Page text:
Section B–C

From Point B, the road swings around Snake Hill and continues in a south–south–east direction. Point C was located south of the intersection of present Highway 10 and King George Highway probably near where the present 144A Street joins King George Highway. There was some wet and swampy ground to contend with and nearly 600 yards of corduroying was needed; six small bridges also had to be built. The land was heavily treed in parts and the contractors had about 7 ½ miles of blazed line which they were instructed to follow ". . . as near as possible; that is, not to deviate more than one chain either side of the blazed line with the privilege of going round any large stump that may be in the way". The final payment of $937 was not made until October 6, 1874, so the actual completion may have been delayed by as much as a year. However, there is no record of any penalties being exacted. A note added to the specifications by Robert Beaven and dated November 11, 1873 reads: "Bridges should have handrails. No portion of road completed according to specifications".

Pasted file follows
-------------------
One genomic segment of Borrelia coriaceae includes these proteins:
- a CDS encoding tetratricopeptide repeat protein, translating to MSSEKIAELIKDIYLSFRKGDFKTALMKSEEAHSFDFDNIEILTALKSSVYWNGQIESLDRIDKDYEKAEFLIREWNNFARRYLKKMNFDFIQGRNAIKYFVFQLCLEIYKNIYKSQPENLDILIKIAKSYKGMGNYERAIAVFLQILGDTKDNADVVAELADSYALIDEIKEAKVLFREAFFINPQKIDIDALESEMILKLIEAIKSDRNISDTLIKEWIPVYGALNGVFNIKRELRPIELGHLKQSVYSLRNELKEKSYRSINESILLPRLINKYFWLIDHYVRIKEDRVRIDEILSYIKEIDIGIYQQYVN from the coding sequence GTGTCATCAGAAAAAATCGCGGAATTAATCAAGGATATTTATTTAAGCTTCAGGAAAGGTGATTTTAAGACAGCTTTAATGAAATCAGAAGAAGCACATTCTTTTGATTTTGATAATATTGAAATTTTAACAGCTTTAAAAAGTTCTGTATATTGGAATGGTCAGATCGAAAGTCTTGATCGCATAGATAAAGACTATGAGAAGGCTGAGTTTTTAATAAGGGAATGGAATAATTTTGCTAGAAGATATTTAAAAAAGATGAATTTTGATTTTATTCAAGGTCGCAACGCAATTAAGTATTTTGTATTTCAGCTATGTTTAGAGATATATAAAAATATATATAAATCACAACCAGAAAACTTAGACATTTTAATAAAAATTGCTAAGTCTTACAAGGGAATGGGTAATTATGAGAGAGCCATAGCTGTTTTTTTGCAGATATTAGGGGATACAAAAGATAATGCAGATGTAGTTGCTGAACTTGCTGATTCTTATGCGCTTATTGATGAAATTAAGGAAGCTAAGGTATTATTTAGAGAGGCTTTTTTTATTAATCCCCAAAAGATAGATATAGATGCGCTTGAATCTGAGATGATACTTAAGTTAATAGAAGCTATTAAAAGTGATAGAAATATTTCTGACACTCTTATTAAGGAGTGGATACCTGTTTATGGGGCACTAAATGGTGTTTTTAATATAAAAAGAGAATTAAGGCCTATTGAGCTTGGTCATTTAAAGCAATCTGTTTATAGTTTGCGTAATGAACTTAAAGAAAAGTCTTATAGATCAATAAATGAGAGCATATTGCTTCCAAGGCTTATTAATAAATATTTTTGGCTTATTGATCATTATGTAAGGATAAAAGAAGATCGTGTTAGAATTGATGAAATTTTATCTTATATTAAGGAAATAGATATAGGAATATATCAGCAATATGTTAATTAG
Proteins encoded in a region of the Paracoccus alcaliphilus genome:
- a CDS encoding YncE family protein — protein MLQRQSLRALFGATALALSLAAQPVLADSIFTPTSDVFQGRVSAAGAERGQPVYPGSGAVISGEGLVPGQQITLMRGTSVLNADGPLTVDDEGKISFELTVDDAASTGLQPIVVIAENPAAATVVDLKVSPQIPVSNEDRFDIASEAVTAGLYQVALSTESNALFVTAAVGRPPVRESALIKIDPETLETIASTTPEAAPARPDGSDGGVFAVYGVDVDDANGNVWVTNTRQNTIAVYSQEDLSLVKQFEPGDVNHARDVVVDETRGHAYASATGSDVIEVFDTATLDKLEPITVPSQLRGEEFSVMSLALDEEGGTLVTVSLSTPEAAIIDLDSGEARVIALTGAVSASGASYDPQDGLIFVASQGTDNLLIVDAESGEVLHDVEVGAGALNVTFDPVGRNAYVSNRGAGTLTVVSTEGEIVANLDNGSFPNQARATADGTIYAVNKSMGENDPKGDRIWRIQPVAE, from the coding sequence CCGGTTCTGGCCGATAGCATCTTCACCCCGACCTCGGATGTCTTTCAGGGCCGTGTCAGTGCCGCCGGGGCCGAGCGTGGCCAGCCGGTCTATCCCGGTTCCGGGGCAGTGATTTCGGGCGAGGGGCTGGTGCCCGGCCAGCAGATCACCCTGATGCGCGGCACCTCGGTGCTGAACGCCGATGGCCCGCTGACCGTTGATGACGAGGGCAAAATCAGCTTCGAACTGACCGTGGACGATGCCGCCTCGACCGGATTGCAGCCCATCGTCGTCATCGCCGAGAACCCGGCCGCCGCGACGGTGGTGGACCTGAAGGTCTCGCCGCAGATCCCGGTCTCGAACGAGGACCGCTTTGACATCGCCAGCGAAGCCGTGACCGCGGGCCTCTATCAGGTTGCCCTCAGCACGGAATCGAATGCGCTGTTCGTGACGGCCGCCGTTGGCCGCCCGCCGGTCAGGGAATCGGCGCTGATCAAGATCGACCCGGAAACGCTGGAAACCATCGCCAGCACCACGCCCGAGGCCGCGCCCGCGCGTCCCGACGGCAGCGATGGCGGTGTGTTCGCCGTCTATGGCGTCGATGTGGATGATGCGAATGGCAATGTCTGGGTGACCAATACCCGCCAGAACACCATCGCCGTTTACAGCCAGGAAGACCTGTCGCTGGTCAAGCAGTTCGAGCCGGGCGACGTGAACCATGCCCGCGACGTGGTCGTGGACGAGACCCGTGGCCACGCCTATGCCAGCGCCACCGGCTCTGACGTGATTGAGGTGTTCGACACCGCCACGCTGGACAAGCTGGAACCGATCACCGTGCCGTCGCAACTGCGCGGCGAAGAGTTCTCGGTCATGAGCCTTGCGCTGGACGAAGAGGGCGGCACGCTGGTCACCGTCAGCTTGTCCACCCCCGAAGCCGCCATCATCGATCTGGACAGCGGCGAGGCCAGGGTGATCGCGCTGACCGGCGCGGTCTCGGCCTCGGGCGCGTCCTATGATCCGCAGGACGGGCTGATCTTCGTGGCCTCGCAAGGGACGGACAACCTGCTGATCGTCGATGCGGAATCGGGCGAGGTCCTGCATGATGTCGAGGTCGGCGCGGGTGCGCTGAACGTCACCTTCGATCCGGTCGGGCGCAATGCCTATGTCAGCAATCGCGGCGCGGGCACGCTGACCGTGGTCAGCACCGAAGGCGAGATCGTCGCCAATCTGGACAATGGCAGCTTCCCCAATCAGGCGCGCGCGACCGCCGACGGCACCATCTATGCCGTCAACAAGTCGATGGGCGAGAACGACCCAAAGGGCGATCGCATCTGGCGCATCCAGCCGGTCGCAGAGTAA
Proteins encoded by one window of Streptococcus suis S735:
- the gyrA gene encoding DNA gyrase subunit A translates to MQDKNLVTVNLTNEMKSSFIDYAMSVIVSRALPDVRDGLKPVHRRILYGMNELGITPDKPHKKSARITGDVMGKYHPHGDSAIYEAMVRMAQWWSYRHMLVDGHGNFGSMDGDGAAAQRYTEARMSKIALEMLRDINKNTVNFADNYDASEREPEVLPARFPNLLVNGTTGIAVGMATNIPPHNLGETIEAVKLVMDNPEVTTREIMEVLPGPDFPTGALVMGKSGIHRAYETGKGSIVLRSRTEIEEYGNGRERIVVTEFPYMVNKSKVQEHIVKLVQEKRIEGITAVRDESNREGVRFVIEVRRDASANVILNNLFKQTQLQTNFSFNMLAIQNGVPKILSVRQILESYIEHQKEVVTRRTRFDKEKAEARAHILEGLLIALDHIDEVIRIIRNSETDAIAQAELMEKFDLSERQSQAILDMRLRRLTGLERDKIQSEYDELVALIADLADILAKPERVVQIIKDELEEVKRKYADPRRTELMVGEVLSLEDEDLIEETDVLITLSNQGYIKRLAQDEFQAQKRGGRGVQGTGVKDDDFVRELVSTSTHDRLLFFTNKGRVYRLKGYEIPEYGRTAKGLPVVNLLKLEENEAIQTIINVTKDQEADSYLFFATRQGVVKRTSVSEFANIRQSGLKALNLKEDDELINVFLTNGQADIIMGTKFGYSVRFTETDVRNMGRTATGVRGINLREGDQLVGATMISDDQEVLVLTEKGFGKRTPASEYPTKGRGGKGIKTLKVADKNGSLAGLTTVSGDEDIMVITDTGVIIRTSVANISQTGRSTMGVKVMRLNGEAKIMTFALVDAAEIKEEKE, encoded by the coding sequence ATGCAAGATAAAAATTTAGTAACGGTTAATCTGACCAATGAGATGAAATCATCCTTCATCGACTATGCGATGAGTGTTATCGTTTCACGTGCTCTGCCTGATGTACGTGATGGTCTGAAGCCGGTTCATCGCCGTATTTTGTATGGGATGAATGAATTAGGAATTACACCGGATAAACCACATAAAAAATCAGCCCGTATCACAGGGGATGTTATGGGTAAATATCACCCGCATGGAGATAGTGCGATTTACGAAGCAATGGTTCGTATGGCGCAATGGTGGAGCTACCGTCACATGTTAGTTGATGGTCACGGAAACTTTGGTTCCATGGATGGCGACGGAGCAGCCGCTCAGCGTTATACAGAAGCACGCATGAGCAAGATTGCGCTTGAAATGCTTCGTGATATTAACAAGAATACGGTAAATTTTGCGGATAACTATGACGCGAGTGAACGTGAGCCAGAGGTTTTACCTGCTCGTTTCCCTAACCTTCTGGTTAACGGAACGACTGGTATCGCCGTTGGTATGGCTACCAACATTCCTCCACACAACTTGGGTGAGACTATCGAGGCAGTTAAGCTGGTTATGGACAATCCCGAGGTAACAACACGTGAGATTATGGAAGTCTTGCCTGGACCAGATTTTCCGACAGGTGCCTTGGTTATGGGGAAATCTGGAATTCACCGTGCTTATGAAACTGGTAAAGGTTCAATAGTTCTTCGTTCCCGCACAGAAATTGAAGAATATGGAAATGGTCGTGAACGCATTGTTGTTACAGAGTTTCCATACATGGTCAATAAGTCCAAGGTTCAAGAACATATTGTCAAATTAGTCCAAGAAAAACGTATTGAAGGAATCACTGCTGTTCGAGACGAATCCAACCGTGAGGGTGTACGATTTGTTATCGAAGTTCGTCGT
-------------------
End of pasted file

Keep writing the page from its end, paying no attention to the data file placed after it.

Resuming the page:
The contractors for this Section, William Brewer and William Woodward, were neighbours. Their pre–emptions numbered DL168 and DL169, were side by side just north of the Serpentine River, and the two men had arranged matters so that the Road ran along the boundary lines between their pre–emptions. On the other side of Brewer's land, Lancelot Grimmer had pre–empted land (DL167). He signed the contract as guarantor. Grimmer later became an official of the British Columbia Electric Railway. Another guarantor was William Woodward's son, John, who was then only 16 or 17. Both contractors had been farmers in England before coming to British Columbia. Brewer was from Surrey, England, and it is said that he suggested the name Surrey; the new Surrey having the same geographical relationship with New Westminster as his native county had with Westminster in England. (See W.J. Brewer) William Woodward was the founder of the Surrey pioneer family of that name. He came to British Columbia in 1870 from Cheshire, England after the death of his wife and three of his daughters in an epidemic. He brought with him his young son John. They were later joined by John's surviving sisters. (See Woodward Family)